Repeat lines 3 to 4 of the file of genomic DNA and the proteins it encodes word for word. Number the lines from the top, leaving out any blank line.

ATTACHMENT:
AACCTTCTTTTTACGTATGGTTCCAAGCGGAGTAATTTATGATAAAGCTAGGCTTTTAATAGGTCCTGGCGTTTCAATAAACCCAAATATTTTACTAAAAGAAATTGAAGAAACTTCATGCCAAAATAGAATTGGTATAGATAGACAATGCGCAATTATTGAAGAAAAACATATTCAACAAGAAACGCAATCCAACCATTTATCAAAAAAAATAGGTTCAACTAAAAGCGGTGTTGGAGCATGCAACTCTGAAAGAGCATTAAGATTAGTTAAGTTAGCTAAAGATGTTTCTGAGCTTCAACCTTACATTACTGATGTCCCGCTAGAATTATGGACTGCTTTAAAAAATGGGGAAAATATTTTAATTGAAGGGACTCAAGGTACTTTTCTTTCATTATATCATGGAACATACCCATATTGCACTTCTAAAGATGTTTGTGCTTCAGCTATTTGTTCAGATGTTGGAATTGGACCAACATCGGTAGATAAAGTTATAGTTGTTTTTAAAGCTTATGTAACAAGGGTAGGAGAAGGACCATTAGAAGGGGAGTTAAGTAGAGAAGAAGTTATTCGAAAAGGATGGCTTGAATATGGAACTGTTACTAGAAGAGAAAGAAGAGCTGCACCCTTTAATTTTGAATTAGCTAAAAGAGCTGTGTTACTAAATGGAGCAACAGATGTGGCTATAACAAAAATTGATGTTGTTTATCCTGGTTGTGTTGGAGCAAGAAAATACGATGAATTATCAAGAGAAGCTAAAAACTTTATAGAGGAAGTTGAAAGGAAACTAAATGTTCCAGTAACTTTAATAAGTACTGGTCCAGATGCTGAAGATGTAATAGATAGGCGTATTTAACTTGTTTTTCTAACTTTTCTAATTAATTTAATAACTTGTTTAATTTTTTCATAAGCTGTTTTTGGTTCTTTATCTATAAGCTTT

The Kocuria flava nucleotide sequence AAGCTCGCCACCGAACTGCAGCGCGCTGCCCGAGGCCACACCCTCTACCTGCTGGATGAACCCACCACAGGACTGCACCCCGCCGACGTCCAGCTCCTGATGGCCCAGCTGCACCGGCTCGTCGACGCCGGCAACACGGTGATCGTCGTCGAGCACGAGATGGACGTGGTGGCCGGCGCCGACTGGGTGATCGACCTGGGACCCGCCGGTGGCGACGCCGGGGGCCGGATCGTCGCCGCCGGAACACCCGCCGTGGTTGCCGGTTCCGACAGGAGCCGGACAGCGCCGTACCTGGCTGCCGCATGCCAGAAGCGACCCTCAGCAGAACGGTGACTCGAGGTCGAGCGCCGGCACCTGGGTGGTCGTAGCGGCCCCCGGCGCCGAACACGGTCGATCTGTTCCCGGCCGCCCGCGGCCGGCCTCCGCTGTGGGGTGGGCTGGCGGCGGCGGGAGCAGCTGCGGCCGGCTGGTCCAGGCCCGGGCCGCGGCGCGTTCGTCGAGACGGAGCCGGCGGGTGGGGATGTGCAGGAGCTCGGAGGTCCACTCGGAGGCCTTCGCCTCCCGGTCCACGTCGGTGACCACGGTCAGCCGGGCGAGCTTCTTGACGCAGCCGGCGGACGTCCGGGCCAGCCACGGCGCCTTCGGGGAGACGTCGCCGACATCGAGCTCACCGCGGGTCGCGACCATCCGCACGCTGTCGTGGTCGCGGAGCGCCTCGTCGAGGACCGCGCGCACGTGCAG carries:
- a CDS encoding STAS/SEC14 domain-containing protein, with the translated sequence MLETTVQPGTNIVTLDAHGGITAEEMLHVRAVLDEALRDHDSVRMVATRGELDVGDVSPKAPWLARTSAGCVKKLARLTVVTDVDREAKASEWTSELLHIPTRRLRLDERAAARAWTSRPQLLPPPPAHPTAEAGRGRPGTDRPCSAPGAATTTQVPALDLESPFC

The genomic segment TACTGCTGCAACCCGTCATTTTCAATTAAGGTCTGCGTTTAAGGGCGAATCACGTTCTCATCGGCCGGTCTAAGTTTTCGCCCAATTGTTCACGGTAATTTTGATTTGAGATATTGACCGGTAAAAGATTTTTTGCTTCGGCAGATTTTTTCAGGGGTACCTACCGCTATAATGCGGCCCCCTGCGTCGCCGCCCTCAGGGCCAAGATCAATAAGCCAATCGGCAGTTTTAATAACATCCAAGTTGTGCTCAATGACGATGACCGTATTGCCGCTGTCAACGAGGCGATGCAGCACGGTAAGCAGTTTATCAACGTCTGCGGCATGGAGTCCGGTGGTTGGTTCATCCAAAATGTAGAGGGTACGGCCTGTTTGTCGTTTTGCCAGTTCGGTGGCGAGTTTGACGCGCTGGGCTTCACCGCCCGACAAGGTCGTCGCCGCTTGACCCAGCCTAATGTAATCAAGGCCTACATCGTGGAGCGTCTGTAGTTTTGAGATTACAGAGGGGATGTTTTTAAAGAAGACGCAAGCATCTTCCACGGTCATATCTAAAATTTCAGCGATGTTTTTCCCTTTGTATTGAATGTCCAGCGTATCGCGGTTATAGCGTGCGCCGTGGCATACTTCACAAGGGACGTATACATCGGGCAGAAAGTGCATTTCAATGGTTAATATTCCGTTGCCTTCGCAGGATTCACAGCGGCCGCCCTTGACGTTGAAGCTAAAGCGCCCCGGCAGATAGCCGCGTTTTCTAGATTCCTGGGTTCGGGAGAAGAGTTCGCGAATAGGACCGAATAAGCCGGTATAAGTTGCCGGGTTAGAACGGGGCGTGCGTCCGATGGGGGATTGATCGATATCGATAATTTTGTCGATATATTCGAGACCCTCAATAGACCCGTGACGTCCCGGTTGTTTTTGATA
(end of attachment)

- a CDS encoding STAS/SEC14 domain-containing protein, with the translated sequence MLETTVQPGTNIVTLDAHGGITAEEMLHVRAVLDEALRDHDSVRMVATRGELDVGDVSPKAPWLARTSAGCVKKLARLTVVTDVDREAKASEWTSELLHIPTRRLRLDERAAARAWTSRPQLLPPPPAHPTAEAGRGRPGTDRPCSAPGAATTTQVPALDLESPFC

The genomic segment TACTGCTGCAACCCGTCATTTTCAATTAAGGTCTGCGTTTAAGGGCGAATCACGTTCTCATCGGCCGGTCTAAGTTTTCGCCCAATTGTTCACGGTAATTTTGATTTGAGATATTGACCGGTAAAAGATTTTTTGCTTCGGCAGATTTTTTCAGGGGTACCTACCGCTATAATGCGGCCCCCTGCGTCGCCGCCCTCAGGGCCAAGATCAATAAGCCAATCGGCAGTTTTAATAACATCCAAGTTGTGCTCAATGACGATGACCGTATTGCCGCTGTCAACGAGGCGATGCAGCACGGTAAGCAGTTTATCAACGTCTGCGGCATGGAGTCCGGTGGTTGGTTCATCCAAAATGTAGAGGGTACGGCCTGTTTGTCGTTTTGCCAGTTCGGTGGCGAGTTTGACGCGCTGGGCTTCACCGCCCGACAAGGTCGTCGCCGCTTGACCCAGCCTAATGTAATCAAGGCCTACATCGTGGAGCGTCTGTAGTTTTGAGATTACAGAGGGGATGTTTTTAAAGAAGACGCAAGCATCTTCCACGGTCATATCTAAAATTTCAGCGATGTTTTTCCCTTTGTATTGAATGTCCAGCGTATCGCGGTTATAGCGTGCGCCGTGGCATACTTCACAAGGGACGTATACATCGGGCAGAAAGTGCATTTCAATGGTTAATATTCCGTTGCCTTCGCAGGATTCACAGCGGCCGCCCTTGACGTTGAAGCTAAAGCGCCCCGGCAGATAGCCGCGTTTTCTAGATTCCTGGGTTCGGGAGAAGAGTTCGCGAATAGGACCGAATAAGCCGGTATAAGTTGCCGGGTTAGAACGGGGCGTGCGTCCGATGGGGGATTGATCGATATCGATAATTTTGTCGATATATTCGAGACCCTCAATAGACCCGTGACGTCCCGGTTGTTTTTGATA